2.     A description of what participants are expected to do and expected length of participation.

3.     A description of any likely risks or discomforts for the participants. Potential harm should be explained in language that participants can understand and that relate to everyday life.

4.     A description of any likely benefits to the participant or to others.

5.     A disclosure of appropriate alternative procedures or courses of treatment, if any, that might be advantageous to the participant.

6.     A statement describing the level of privacy assured for collected information (anonymous, confidential) and how private information and information security will be managed.

7.     An explanation of whom to contact for answers to questions about the research. When a Mount Mary student is the principal investigator, the name and phone number of a supervising faculty member is required.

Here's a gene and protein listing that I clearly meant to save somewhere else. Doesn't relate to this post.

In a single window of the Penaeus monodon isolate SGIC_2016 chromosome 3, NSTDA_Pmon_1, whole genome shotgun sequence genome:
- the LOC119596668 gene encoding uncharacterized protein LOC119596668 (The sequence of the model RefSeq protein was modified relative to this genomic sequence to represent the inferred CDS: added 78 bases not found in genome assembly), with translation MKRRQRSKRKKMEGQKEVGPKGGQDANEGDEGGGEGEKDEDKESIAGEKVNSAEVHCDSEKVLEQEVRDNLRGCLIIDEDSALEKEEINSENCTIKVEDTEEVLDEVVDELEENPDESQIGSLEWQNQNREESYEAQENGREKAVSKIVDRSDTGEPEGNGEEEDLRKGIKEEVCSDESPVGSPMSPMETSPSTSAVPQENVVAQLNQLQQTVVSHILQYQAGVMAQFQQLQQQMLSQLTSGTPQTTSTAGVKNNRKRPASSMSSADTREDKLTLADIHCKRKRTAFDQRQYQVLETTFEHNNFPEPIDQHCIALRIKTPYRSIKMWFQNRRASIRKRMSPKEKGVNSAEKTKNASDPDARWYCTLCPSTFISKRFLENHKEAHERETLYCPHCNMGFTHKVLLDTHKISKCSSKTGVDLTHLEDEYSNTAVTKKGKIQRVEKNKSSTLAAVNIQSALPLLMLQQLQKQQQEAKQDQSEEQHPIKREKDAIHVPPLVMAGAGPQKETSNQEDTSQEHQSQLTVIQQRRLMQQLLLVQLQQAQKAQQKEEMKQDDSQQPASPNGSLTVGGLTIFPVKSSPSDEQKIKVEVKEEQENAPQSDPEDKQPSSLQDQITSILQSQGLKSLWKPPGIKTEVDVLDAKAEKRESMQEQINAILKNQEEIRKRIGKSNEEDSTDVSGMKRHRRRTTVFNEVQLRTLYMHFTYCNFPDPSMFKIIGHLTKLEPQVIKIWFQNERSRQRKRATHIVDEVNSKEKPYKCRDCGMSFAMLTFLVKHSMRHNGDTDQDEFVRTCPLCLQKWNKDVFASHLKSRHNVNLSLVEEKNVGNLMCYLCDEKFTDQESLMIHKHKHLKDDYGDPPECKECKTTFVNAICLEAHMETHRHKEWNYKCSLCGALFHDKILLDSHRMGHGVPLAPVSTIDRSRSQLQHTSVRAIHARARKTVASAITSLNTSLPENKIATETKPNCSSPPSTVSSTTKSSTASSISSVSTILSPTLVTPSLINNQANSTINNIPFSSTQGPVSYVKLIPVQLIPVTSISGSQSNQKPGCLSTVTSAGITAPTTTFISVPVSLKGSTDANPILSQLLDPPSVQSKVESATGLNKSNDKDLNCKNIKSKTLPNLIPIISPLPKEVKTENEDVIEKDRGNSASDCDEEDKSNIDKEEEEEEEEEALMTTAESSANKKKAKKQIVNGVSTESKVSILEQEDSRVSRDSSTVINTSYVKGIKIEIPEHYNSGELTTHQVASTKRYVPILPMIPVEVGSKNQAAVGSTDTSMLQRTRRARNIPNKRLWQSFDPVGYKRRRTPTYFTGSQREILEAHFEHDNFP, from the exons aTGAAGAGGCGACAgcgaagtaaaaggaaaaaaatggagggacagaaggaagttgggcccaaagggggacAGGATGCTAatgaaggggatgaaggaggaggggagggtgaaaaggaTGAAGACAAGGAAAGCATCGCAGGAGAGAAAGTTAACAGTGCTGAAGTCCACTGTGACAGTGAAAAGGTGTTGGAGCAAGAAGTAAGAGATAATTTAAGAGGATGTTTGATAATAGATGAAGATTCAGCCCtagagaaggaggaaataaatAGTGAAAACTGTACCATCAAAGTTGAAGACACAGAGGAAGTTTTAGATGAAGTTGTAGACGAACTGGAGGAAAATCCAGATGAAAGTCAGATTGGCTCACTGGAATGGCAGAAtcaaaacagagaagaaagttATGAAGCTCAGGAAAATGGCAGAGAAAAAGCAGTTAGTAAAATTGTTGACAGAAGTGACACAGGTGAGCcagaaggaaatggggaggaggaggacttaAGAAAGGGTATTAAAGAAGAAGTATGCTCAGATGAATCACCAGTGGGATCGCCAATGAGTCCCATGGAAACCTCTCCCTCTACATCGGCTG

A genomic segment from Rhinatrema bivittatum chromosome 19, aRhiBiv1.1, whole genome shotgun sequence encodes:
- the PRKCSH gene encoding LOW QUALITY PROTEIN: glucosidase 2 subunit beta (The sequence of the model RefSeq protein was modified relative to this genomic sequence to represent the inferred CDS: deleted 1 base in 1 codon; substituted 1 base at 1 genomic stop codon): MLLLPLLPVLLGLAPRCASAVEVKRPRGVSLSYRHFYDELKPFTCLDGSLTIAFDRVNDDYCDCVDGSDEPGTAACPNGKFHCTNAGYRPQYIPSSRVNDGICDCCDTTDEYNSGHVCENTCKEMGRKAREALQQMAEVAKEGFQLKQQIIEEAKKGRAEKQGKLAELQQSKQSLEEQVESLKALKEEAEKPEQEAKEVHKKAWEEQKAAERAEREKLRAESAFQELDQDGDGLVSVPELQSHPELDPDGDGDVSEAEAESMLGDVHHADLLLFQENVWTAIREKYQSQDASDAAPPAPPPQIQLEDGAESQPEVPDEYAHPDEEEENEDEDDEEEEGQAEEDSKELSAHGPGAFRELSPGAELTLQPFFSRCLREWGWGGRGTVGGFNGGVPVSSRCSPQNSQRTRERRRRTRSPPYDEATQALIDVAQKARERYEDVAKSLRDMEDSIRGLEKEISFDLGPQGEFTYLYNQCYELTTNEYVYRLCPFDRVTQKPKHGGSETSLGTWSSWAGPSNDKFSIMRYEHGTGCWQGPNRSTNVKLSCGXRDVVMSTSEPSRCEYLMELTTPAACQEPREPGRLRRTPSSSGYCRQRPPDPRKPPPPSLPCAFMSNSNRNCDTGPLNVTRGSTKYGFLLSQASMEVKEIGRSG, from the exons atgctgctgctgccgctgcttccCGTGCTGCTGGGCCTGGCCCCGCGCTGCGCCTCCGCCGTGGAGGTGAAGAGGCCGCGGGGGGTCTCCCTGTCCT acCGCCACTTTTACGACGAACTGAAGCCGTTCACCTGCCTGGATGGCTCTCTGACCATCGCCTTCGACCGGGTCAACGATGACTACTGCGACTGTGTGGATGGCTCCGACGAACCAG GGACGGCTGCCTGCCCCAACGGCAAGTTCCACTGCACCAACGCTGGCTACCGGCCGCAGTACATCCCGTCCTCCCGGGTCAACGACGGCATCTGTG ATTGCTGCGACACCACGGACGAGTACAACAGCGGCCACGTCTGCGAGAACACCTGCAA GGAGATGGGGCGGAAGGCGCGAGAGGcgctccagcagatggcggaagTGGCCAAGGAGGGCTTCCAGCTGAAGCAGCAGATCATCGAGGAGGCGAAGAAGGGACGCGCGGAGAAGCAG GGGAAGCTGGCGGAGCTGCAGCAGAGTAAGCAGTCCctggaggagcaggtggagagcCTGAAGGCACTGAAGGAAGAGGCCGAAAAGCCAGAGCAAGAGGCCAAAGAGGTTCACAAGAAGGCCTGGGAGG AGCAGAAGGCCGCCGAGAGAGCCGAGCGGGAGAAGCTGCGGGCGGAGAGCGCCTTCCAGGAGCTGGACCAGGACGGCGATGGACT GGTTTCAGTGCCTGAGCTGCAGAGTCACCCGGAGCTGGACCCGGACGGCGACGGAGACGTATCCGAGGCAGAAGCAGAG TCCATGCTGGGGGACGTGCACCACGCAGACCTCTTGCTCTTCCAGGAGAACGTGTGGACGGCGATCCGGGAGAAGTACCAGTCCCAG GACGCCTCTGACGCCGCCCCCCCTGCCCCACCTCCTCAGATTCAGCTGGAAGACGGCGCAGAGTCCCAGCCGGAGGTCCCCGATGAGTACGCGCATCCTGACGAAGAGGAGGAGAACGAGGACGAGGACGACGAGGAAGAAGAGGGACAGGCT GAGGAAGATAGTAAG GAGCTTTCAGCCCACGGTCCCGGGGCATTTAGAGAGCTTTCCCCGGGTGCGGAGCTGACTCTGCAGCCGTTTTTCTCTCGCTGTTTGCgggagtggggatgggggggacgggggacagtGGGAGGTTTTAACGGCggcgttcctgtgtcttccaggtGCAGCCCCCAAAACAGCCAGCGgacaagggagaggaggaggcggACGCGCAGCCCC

8.     An explanation of whom to contact for concerns about the participant’s privacy and rights, which for Mount Mary College is its IRB Chair.

9.     For research involving more than minimal risk, a statement describing any compensation for injuries and contact information. (Minimal risk is a risk of harm to the participant that is no greater than the risk encountered in normal, day-to-day activities or during routine physical or psychological examinations.)